By the simplest impregnation-adsorption followed by filtration and washing, Pt/hNCNC and Pt/hCNC catalysts were prepared with the high Pt loading of 2.92 wt% (see Methods and Supplementary Fig. 2). Figure 1 displays the morphological and structural characterizations of the catalysts. The high-angle annular dark-field (HAADF) scanning transmission electron microscopy (STEM) image of Pt/hNCNC clearly shows that the individual Pt atoms randomly disperse on the hNCNC support, which account for a high percentage of 96.7% in all the Pt dots (Fig. 1a, Supplementary Figs. 3 and 4). By X-ray absorption fine structure (XAFS) analysis, Pt/hNCNC exhibits stronger white-line intensity than the control samples of Pt foil and hNCNC-supported Pt nanoparticles in the normalized X-ray absorption near-edge structure (XANES) spectra (Fig. 1c), suggesting the partial oxidation state of Pt atoms in Pt/hNCNC relative to Pt foil and nanoparticles15. As further revealed by the k3-weighted extended XAFS (EXAFS) at the Pt L3-edge, Pt/hNCNC has a dominant peak at 1.75 Å from Pt-N/C/O with the absence of peak at 2.61 Å from Pt-Pt contribution (Fig. 1d, Supplementary Fig. 5 and Table 1). This result confirms the isolated state of Pt single atoms, in consistent with the HAADF-STEM observation (Fig. 1a). Hence, the Pt/hNCNC catalyst is indeed the SSC, renamed as Pt1/hNCNC hereafter.
For Pt/hCNC, most Pt atoms exist in the isolated state, but a slight aggregation could be observed (Fig. 1b, Supplementary Fig. 4). The white-line of Pt/hCNC is a little more intensive than that of Pt1/hNCNC, indicating a slightly higher oxidation state of Pt atoms in Pt/hCNC than in Pt1/hNCNC (Fig. 1c). This result also indicates the electron transfer from Pt to hNCNC is slightly less than that to hCNC due to the N participation. In addition to the dominant peak at 1.89 Å, a trace peak at ~2.55 Å indicates the existence of a little Pt-Pt coordination (coordination number n = 0.4) from Pt clusters (Fig. 1d, Supplementary Fig. 5 and Table 1), in agreement with the HAADF-STEM image (Fig. 1b). These results indicate the micropores alone have the capability for trapping Pt single atoms as the case of Pt/hCNC, and the synergic micropore trapping and nitrogen anchoring much strengthen the formation capability of Pt single atoms as the case of Pt1/hNCNC.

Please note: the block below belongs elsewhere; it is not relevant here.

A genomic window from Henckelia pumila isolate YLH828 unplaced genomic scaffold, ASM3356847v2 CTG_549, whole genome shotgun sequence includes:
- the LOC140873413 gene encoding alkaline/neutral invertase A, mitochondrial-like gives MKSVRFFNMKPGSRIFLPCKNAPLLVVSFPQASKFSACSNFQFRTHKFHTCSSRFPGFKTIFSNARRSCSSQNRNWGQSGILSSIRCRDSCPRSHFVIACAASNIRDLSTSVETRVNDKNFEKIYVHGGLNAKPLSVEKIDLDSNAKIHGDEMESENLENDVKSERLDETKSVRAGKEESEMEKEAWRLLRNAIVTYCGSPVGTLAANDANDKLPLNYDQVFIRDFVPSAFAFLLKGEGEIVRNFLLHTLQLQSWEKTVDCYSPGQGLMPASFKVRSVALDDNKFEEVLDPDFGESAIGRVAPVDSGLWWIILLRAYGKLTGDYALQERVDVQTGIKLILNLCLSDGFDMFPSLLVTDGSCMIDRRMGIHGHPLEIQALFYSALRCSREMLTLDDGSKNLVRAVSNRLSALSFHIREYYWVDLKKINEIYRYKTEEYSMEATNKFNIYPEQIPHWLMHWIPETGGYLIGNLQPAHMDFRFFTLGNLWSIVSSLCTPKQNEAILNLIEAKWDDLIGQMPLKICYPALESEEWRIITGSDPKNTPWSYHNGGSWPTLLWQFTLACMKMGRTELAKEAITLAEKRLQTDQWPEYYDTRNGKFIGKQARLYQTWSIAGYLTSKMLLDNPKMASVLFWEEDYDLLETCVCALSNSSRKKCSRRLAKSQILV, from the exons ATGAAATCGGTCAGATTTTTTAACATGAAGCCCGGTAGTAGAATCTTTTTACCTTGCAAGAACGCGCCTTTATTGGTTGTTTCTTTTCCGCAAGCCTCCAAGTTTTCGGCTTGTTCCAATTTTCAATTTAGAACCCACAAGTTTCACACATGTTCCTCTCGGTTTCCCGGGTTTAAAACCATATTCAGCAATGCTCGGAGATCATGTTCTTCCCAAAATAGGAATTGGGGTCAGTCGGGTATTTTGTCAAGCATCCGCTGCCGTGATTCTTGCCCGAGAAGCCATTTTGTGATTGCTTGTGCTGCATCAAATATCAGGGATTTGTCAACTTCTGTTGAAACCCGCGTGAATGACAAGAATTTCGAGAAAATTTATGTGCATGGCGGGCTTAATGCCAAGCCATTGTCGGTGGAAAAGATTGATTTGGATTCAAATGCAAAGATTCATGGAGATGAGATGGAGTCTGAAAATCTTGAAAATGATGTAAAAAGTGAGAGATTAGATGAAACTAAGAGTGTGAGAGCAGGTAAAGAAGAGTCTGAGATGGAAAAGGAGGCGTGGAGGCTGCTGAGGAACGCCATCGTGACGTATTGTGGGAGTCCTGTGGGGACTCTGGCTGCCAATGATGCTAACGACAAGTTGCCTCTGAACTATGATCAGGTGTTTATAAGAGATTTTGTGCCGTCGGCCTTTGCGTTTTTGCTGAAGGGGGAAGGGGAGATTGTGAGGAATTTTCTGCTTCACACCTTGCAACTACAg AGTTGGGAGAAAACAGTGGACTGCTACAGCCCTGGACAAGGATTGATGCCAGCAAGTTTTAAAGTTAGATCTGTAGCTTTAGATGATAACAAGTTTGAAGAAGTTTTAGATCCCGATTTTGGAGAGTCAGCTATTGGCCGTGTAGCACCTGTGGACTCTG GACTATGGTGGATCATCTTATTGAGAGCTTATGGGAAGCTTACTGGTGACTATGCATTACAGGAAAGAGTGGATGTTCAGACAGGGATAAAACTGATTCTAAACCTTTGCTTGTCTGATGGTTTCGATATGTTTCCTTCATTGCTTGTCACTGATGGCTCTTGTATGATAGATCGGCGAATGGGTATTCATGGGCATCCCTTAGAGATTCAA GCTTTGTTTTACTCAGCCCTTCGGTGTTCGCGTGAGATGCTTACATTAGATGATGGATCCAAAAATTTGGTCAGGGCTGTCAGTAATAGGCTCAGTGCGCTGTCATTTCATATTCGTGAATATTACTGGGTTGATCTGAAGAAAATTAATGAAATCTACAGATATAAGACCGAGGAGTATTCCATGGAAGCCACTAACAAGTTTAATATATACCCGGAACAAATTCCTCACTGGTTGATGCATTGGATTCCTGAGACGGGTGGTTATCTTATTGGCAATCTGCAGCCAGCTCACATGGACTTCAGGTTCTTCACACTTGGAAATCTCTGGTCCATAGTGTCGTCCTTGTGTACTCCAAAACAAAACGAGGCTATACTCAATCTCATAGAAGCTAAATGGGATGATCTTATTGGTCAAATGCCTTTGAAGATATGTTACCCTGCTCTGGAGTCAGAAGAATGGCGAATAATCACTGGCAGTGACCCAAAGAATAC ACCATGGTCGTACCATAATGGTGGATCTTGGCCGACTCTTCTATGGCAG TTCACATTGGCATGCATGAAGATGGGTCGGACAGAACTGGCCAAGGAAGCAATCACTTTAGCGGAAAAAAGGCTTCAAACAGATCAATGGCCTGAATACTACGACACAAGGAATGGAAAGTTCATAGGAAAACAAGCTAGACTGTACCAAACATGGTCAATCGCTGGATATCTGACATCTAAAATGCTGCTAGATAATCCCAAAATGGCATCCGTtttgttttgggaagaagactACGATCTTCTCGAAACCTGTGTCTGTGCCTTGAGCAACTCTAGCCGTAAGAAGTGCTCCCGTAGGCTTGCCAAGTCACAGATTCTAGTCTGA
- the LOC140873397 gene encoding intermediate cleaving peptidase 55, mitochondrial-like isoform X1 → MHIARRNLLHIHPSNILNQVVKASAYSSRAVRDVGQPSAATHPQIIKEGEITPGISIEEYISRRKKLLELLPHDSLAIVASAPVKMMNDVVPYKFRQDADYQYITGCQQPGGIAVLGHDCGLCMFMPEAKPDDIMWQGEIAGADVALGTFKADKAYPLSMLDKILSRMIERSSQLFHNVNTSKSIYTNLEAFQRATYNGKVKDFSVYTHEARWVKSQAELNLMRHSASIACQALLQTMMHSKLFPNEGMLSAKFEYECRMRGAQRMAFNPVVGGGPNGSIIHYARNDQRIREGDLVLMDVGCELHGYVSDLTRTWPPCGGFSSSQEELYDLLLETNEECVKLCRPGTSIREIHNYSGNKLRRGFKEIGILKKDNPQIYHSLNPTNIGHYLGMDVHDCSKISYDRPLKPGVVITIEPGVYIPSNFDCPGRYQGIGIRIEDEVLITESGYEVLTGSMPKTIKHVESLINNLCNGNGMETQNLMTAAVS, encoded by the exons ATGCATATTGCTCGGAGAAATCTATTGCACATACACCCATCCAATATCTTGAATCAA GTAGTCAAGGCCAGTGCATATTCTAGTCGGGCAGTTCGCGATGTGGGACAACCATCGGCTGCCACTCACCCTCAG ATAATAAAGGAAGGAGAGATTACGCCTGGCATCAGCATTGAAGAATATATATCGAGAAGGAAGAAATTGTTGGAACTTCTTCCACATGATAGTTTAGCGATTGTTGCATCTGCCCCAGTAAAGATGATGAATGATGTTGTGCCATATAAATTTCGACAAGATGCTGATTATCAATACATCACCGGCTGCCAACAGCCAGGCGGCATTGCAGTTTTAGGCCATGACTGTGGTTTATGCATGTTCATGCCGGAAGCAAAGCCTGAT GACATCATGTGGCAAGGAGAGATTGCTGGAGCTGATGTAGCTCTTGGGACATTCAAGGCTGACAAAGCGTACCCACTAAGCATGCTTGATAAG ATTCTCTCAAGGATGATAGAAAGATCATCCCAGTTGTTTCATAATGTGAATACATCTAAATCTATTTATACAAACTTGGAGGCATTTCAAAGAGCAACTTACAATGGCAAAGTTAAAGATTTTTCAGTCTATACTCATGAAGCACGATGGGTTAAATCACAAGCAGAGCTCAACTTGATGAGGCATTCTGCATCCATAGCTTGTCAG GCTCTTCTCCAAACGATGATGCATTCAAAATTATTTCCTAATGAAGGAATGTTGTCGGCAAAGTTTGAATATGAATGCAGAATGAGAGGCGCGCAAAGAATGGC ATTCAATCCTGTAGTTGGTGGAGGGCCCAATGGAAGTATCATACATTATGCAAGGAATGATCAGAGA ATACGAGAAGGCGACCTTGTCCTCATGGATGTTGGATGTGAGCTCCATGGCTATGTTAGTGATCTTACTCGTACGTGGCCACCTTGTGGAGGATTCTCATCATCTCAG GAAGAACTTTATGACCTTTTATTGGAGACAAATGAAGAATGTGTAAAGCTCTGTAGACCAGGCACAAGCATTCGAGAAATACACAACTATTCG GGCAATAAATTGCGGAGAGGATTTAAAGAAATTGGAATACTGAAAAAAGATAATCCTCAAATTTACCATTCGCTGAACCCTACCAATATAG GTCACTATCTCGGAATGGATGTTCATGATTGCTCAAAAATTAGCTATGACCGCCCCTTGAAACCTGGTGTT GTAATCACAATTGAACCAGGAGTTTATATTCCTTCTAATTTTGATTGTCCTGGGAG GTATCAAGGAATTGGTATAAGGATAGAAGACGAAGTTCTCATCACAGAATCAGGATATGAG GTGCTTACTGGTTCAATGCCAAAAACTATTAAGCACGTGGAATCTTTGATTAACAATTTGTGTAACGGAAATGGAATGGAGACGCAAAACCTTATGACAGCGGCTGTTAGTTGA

Pt 4 f XPS spectra can be deconvolved into two sets of peaks for Pt 4 f7/2 and Pt 4f5/2 (Fig. 1e). The binding energies of Pt 4f are 72.4 and 75.7 eV for Pt1/hNCNC, and 72.7 and 76.0 eV for Pt/hCNC. In comparison with the Pt nanoparticles supported in hNCNC (denoted as Pt-NPs/hNCNC) with the binding energies of 71.4 and 74.7 eV, Pt atoms in Pt1/hNCNC and Pt/hCNC are partially oxidized, in agreement with the XANES results (Supplementary Fig. 6). In addition, the lower binding energy of Pt1/hNCNC than Pt/hCNC indicate the higher electron density of Pt atoms in Pt1/hNCNC. Accordingly, the XPS signal for pyridinic N (py-N) in Pt1/hNCNC shows a slight widening to the higher binding energy side in comparison with that in pristine hNCNC support (Fig. 1f, Supplementary Fig. 7), which is attributed to the electron transfer rewarded from py-N to the anchored Pt single atom. The results indicate that the Pt1-hNCNC interaction is stronger than the Pt-hCNC interaction due to the nitrogen participation for the former, in agreement with the EXAFS results (Fig. 1d). In other words, the nitrogen dopants are helpful for anchoring single Pt atoms and preventing the diffusion/aggregation.